Ever since Roald Amundsen planted his flag on the South Pole, the issue of Antarctica’s ownership has been a thorny one. But in 1959, a pioneering deal was reached to preserve and help save the environment. This is the story and impact of the Antarctic Treaty and the pressures the continent still faces.
When Elon Musk Tried To Destroy A Tesla Whistleblower
It started with an Elon Musk Twitter meltdown and ended with a fake mass shooter. A former security manager says the company also spied and spread misinformation.
The Eternal Revenue Stream Of Led Zeppelin
In the rapid-fire age of digital everything, with young listeners eager for discovery, the ground has shifted beneath record companies’ feet and catalog departments are being called upon to be hubs of innovation and fresh creativity.
Can China Dump Its Waste Addiction?
China sent Australia’s recycling industry into a spin when it banned most waste imports. Now it’s tackling a home-grown rubbish crisis. Bill Birtles looks at China’s own war on waste and asks: is it winning?
The Healing Power of Gardens
Oliver Sacks on the Psychological and Physiological Consolations of Nature: “In forty years of medical practice, I have found only two types of non-pharmaceutical ‘therapy’ to be vitally important for patients with chronic neurological diseases: music and gardens.”
Why Are Hardcover Books Published Before Paperbacks?
Despite their popularity, it’s still impossible to find paperback versions of many new books when they debut. It’s a common practice among publishers to release new titles as hardcovers and publish the paperback edition about a year after the initial print run.
How To Build An Eco-Warrior
Like her school-skipping compatriot Pippi Longstocking, the classic of children’s literature created by Swedish author Astrid Lindgren, Greta Thunberg loves calling bullshit on adults, their “nuanced” worldview and self-congratulating conspiracies.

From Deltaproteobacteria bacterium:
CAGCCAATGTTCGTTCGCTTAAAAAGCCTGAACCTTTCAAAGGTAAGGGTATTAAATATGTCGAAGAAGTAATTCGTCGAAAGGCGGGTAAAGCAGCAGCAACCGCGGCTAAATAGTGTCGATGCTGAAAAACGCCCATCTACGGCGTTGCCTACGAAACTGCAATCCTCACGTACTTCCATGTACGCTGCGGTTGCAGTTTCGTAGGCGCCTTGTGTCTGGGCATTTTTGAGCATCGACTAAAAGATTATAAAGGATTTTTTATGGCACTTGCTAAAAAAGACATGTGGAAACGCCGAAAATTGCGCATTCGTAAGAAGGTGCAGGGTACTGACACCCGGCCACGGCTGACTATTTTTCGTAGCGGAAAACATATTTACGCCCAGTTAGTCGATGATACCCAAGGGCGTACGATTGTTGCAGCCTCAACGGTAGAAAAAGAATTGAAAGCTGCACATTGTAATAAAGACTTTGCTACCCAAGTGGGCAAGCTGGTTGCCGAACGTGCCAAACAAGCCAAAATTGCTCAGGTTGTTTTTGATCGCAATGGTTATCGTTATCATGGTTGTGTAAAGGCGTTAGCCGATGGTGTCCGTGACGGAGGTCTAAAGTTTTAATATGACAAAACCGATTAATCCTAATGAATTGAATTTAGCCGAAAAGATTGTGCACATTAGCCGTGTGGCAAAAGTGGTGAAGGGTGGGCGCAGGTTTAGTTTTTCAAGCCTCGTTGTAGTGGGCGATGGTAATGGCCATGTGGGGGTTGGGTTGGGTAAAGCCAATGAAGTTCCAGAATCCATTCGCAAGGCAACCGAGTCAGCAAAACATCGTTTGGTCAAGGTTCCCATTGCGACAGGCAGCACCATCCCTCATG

The Decoy Effect: How You Are Influenced To Choose Without Really Knowing It
The decoy effect is defined as the phenomenon whereby consumers change their preference between two options when presented with a third option – the “decoy” – that is “asymmetrically dominated”. It is also referred to as the “attraction effect” or “asymmetric dominance effect”.
How A Group Of Citizens Revived A British Era Lake In India
The lake was built by the British for irrigating nearby farmlands. But gradually it became a dumpsite for Salem’s municipal solid waste. In 2010 the Salem Citizen’s Forum (SCF) took over the work of cleaning the lake. Using the silt of the lake, the SCF created 45 small islands.
People Are Confused About The Usefulness Of Buying Fancy Things
Why luxury goods don’t impress, but repel. One story that’s true: Acquiring something luxurious can temporarily increase one’s self-esteem. One story that’s not: Acquiring something luxurious can impress potential friends.
The Quick And Ubiquitous Economics Of Bodegas
Whether you’re cruising in for a six-pack, or you live in the big city and depend on your corner store for, well, just about everything, they’ve usually got you covered. But how do they survive selling nothing but inexpensive merchandise?